Chick-Lit, For the Love of Books, Reviews, Romance

Review: The Bookish Life of Nina Hill

The Bookish Life of Nina HillThe Bookish Life of Nina Hill by Abbi Waxman

My rating: 4.75 of 5 stars

In public Nina was a quiet, reserved person; in private she was an all-singing, all-dancing cavalcade of light and motion.

We are introduced to the heroine of Abbi Waxman’s latest novel in the bookstore where she works as a customer attempts to return a certain literary masterpiece after reading it, claiming that it was boring. Thus we are introduced to Nina Hill and the general feel of this novel. That literary classic was Pride and Prejudice and there is something about The Bookish Life of Nina Hill that feels like reading a Jane Austen work.
Like an Austen novel, this one centers around a lovable, complex heroine that many readers will recognize very well (I know that I did, sometimes thinking that Waxman somehow has seen inside my head) and will probably want to be friends with. Nina’s expanding world is filled with delightful characters with personalities that pop of the pages, making the reader feel even more connected with Nina herself as she struggles to take it all in. Those familiar with Waxman’s work will recognize a few of those characters from her previous novels, The Garden of Small Beginnings and Other People’s Houses as well as her trademark irreverent wit. Also like Miss Austen’s work, the romance storyline, while wonderful, is just icing on an already delicious cake.
Like Nina’s life, The Bookish Life of Nina Hill is not a fast-paced, thrill a minute story. This is a comfortable read with plenty of laugh-out-loud humor and insightful wisdom. Being a story about a book lover who works in a bookstore there are also a few book recommendations to be found in its pages, which is always a nice bonus.

There are a lot of books out there about book lovers like Nina and you and me.  Try They Overdue Life of Amy Byler by Kelly Harms, How to Find Love in a Bookshop by Veronica Henry, or Fangirl by Rainbow Rowell if what you’re looking for is a character with which you can identify.  Also, I don’t think I can state enough how much I love Abbi Waxman’s books so, if you haven’t already, check them out The Garden of Small Beginnings and Other People’s Houses.

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For the Love of Books, Reviews

Review: 1,000 Books to Read Before You Die

1,000 Books to Read Before You Die: A Life-Changing List1,000 Books to Read Before You Die: A Life-Changing List by James Mustich

My rating: 4.5 of 5 stars

Thank you to NetGalley for the opportunity to read and review James Mustich’s 1,000 Books to Read Before You Die. There are, I am aware, myriad books out there that aim to create the quintessential reading list. I think that this one, which was released on October 2, does an excellent job of formulating a list that contains, along with works so classic that any list is incomplete without them, something for everyone – History, Sports, Memoir, Biography, Science, Philosophy, and every genre of Fiction. I particularly loved the inclusion of Children’s Literature from picture books to young adult classics.
The author’s descriptions were accessible, short, and just tantalizing enough to make me want to pick up each book I read about and start reading then and there. Along with the descriptions of the collection’s highlighted entries were lists of authors other notable books, suggestions for similar or related books, and, my favorite as a film lover, adaptations. The suggested adaptations included not just films but also adaptations for the stage, opera and stand out audiobooks. Most of the entries also included photographs and stunning illustrations from some of the seminal editions.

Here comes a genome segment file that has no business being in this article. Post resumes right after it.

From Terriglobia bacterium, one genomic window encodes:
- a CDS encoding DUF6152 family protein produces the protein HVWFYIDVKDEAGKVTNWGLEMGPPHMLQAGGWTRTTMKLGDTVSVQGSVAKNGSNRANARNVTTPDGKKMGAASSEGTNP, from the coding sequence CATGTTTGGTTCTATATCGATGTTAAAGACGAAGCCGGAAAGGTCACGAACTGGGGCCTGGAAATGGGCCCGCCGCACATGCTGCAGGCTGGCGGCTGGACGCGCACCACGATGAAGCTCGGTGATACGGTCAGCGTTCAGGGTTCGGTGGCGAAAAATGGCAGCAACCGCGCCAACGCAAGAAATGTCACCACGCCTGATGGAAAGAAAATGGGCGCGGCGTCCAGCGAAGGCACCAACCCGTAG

I’ll admit that I didn’t read every entry, focusing instead on books that I’ve read, that are on my to-be-read list, or that simply piqued my interest as I scrolled through the pages. Even the appendices, which include a Miscellany of Special list (such as books from the list that you can Read in a Sitting or Family Read Alouds) and the 1,000 Books Checklist made 1,000 Books to Read Before You Die a joyous bibliophile experience. The checklist alone has me longing for my own hard copy of this book.

If you enjoy 1,000 Books to Read Before You Die or if you, like me, love reading about books, I highly recommend DK Publishing’s The Literature Book which chronicles the evolution of literature and explains its many movements and styles.

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Review: How to Find Love in a Bookshop

How to Find Love in a BookshopHow to Find Love in a Bookshop by Veronica Henry

My rating: 3 of 5 stars

I wanted to love Veronica Henry’s How to Find Love in a Bookshop and it begins promisingly, feeling like a love letter of a novel written to all book lovers. There’s even some name-dropping of intriguing books and authors that I marked to look into later (I’ve already added Jilly Cooper to my TBR list). However, for the most part How to Find Love in a Bookshop was a disappointment. It seemed like it took forever for anything to happen. I couldn’t figure out what I wanted to root for because it took so long just to introduce each of the storylines. I think there were just too many. Personally, I would have been happy with a novel just about Thomasina.
The descriptions were wonderful making me wish I were in this pleasant Cotswolds village, spending the afternoons browsing around Nightingale Books but I wish more time had been spent developing the many relationships. I feel that that would have made the ending, which was somewhat predictable yet heart-warming, more satisfying.

If you enjoy this story of Emilia attempting to make sense of life after the death of her beloved (by so many people!) father, you may also enjoy Lori Nelson Spielman’s The Life List, a personal favorite of mine.

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